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Ohioans accused of abandoning boy plead not guilty

  • Adopted-Son-Returned

    Cleveland and Lisa Cox, talk to their attorney, as they turn themselves in to the Butler County Jail in Hamilton, Ohio, on Nov. 15.

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  • Adopted-Son-Returned-1

    Jamal Byers, left center, shakes hands with Judge James Cissell, right, after Jamal and Tyshawn Byers, right center, were adopted by the Rev. Edward Byers, left, and his wife Darnette Byers, Friday, Nov. 22, 2013, in Cincinnati. "I know what it's like to move from house to house," said Tyshawn. He can empathize with a 9-year-old Ohio boy was recently given to child welfare officials by adoptive parents who raised him from infancy, but who have since been charged with abandoning him.(AP Photo/Al Behrman)

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    Judge James Cissell, right, talks with twin sisters Lauriana and Laylah, 5, after they were adopted by Greg Smith, top left, and his wife Robin Smith, top center, along with their brother Laurence, 8, front left, and sister Liasia, 12, top right, Friday, Nov. 22, 2013, in Cincinnati. The Smiths adopted all four siblings to keep them together as a family. They have cared them as foster children for over three years. Robin Smith acknowledged some anger and other issues among the children, stemming from their experiences before coming to the Smiths. "But you just can't give up on children, not matter how hard the situation is," she said. (AP Photo/Al Behrman)

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Adopted-Son-Returned

Cleveland and Lisa Cox, talk to their attorney, as they turn themselves in to the Butler County Jail in Hamilton, Ohio, on Nov. 15.

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HAMILTON, Ohio — A southwest Ohio couple accused of abandoning the adopted 9-year-old son they raised from infancy by giving him to child welfare officials pleaded not guilty today.

Cleveland Cox, 49, and Lisa Cox, 52, are charged with nonsupport of dependents. Authorities allege the Middletown couple left boy with children’s services after saying he was displaying aggressive behavior and earlier threatened the family with a knife. Trial is scheduled for Feb. 10.

A defense attorney and prosecutor declined to comment after the hearing. The couple was scheduled to be in juvenile court later today for a pretrial hearing regarding custody of the child.

Butler County Prosecutor Michael Gmoser has said there are legal consequences to what he called “reckless” abandonment.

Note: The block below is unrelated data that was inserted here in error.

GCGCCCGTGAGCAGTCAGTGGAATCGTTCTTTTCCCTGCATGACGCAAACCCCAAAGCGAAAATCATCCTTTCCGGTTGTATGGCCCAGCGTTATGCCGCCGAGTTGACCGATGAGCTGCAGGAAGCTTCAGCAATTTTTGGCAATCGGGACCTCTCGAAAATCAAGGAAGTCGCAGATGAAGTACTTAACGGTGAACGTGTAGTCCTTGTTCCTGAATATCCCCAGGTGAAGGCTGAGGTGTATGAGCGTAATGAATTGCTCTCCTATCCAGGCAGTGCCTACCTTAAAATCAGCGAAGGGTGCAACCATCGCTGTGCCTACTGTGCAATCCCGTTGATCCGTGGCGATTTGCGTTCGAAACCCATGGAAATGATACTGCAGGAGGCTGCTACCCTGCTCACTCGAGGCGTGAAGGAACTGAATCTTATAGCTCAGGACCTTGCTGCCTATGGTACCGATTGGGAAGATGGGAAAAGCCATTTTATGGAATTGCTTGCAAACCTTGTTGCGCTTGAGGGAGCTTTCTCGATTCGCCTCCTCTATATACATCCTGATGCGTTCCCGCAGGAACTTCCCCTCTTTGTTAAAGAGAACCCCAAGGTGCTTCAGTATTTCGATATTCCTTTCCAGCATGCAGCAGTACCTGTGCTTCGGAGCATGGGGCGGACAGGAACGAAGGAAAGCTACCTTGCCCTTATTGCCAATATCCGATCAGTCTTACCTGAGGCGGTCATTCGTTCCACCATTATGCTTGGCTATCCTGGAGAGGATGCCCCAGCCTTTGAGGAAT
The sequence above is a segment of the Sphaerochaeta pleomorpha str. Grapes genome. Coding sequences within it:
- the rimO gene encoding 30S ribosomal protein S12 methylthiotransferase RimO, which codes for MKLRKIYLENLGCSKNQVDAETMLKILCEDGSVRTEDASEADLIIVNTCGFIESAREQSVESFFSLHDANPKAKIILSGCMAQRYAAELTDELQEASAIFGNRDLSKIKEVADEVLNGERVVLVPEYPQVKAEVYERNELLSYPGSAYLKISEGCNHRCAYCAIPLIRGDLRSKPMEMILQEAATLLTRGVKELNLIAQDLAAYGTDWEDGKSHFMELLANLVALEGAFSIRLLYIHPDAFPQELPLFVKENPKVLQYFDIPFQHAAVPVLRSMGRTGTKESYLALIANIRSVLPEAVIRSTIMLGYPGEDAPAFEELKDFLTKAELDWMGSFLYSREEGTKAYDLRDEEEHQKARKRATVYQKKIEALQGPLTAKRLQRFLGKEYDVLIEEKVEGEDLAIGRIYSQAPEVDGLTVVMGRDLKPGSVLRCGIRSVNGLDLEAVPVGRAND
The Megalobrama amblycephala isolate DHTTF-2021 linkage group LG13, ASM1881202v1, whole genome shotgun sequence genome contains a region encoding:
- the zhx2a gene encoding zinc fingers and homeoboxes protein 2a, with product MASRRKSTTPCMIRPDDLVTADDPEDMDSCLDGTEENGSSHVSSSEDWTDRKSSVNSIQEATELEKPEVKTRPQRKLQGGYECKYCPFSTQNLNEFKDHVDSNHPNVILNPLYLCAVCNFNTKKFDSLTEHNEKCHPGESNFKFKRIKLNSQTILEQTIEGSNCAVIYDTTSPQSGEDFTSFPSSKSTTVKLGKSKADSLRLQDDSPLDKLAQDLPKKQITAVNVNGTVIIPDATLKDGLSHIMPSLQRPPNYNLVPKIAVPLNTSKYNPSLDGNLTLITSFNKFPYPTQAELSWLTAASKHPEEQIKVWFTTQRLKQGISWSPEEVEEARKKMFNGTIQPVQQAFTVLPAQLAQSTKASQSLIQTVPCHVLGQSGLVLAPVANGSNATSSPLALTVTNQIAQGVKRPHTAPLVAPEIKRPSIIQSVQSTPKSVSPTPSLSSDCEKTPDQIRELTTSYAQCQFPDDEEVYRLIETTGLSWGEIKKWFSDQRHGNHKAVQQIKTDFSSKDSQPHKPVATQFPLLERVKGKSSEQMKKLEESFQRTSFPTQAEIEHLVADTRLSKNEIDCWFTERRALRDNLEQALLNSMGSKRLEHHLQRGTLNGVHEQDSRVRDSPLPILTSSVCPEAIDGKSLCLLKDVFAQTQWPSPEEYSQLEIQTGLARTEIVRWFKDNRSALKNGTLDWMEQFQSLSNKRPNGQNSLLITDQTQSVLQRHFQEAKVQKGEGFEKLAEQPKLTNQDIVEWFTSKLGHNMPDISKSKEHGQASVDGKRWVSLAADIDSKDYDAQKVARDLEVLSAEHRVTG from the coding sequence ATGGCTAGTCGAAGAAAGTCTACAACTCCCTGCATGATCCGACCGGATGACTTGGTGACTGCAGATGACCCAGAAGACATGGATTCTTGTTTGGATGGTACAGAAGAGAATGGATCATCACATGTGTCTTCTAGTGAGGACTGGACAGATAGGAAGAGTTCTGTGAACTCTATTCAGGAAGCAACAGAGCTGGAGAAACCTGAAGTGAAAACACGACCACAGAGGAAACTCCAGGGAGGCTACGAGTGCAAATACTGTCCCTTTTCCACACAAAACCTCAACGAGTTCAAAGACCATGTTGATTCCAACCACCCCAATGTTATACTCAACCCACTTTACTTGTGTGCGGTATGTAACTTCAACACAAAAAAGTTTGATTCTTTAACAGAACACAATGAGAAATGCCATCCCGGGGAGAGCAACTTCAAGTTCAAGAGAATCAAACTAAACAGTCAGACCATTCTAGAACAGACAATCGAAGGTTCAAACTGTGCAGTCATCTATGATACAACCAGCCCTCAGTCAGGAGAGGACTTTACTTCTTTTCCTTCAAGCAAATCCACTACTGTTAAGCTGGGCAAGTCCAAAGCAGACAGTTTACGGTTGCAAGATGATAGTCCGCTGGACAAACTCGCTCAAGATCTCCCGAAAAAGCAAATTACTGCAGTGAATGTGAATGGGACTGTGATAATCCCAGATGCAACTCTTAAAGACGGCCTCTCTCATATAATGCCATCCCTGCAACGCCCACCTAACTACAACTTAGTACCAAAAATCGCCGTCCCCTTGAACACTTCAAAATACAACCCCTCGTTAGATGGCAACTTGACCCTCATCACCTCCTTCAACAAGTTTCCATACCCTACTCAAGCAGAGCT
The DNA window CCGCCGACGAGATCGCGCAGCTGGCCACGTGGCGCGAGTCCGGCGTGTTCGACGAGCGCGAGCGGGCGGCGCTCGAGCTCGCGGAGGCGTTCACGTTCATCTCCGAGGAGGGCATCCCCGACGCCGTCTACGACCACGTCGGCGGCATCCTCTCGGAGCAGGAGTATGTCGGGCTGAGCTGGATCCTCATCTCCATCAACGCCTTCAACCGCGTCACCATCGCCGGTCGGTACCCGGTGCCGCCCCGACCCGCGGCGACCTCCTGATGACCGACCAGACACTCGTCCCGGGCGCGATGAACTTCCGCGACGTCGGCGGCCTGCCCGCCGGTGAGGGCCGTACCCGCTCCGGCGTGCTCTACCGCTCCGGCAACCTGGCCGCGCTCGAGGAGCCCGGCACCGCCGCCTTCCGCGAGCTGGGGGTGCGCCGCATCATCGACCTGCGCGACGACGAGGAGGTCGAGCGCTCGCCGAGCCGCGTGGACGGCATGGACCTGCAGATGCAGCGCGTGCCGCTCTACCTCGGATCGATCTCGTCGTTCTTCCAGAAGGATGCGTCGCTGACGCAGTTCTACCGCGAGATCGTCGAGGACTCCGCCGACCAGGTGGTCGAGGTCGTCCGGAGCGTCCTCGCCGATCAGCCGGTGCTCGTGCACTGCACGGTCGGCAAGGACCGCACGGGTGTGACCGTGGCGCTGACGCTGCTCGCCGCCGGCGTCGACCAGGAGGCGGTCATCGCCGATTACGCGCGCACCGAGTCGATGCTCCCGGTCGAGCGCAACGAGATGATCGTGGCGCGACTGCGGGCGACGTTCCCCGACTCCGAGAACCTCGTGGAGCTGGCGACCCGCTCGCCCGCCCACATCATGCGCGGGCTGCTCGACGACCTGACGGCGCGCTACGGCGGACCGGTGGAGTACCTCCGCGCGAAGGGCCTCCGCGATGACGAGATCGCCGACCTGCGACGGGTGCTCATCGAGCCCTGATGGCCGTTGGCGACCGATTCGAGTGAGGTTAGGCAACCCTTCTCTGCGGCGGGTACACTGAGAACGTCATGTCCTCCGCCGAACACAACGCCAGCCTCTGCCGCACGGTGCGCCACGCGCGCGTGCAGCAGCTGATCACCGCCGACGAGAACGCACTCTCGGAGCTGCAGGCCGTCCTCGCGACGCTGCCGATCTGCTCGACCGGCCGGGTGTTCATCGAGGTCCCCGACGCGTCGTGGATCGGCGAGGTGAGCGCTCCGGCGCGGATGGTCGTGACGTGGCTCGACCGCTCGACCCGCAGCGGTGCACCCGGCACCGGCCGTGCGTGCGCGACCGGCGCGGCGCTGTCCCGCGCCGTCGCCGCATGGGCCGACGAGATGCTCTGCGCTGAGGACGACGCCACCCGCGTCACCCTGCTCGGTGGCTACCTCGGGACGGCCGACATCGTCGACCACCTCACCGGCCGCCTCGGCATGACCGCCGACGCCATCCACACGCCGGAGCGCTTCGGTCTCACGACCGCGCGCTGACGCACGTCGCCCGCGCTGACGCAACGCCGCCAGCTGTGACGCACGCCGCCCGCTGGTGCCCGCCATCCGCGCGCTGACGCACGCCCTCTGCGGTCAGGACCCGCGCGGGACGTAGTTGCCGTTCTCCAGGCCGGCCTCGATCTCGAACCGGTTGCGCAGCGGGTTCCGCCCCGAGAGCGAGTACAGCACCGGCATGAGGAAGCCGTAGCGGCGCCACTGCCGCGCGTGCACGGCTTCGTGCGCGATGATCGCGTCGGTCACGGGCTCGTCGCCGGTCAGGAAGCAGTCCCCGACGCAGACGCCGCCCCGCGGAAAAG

Adolfo Olivas, an attorney appointed by the court to protect the boy’s interests, has said the emotionally hurt and confused child is now receiving help that the parents should have gotten for him.

The executive director of the Washington-based Congressional Coalition on Adoption Institute, Kathleen Strottman, said she is concerned about the boy’s wellbeing but also worries the threat of criminal prosecution could discourage adoptive parents from seeking help.

“I’m hoping that ultimately there was a good cause for this prosecution,” she said. “What everyone wants is a child protection system that first and always stays focused on the needs of the child.”

National adoption advocates say failed adoptions or dissolutions are rare in cases where the child was raised from infancy, and such discord seems to occur more often with youths adopted at an older age.

There seems to be less trauma in children placed with adoptive parents as infants, but emotional and behavioral issues can surface long after adoption, Strottman said.

People within the adoption community say they worry about emotional trauma to the boy. They say giving up a child after so much time is rare and undermines the stability and commitment that adopted children need.

As an adoptee, “you need reassurance that you are not alone,” said Sixto Cancel, a junior at Virginia Commonwealth University who said he said he experienced abuse and never found a good fit in foster homes. Cancel now advocates for adopted and fostered children.

Greg and Robin Smith, of New Richmond, southeast of Cincinnati, last week adopted four siblings — ages 5 to 12 — who they cared for as foster children for several years.

Robin Smith acknowledged some anger and other issues among the children stemming from earlier experiences.

“But you just can’t give up on children, not matter how hard the situation is,” she said.

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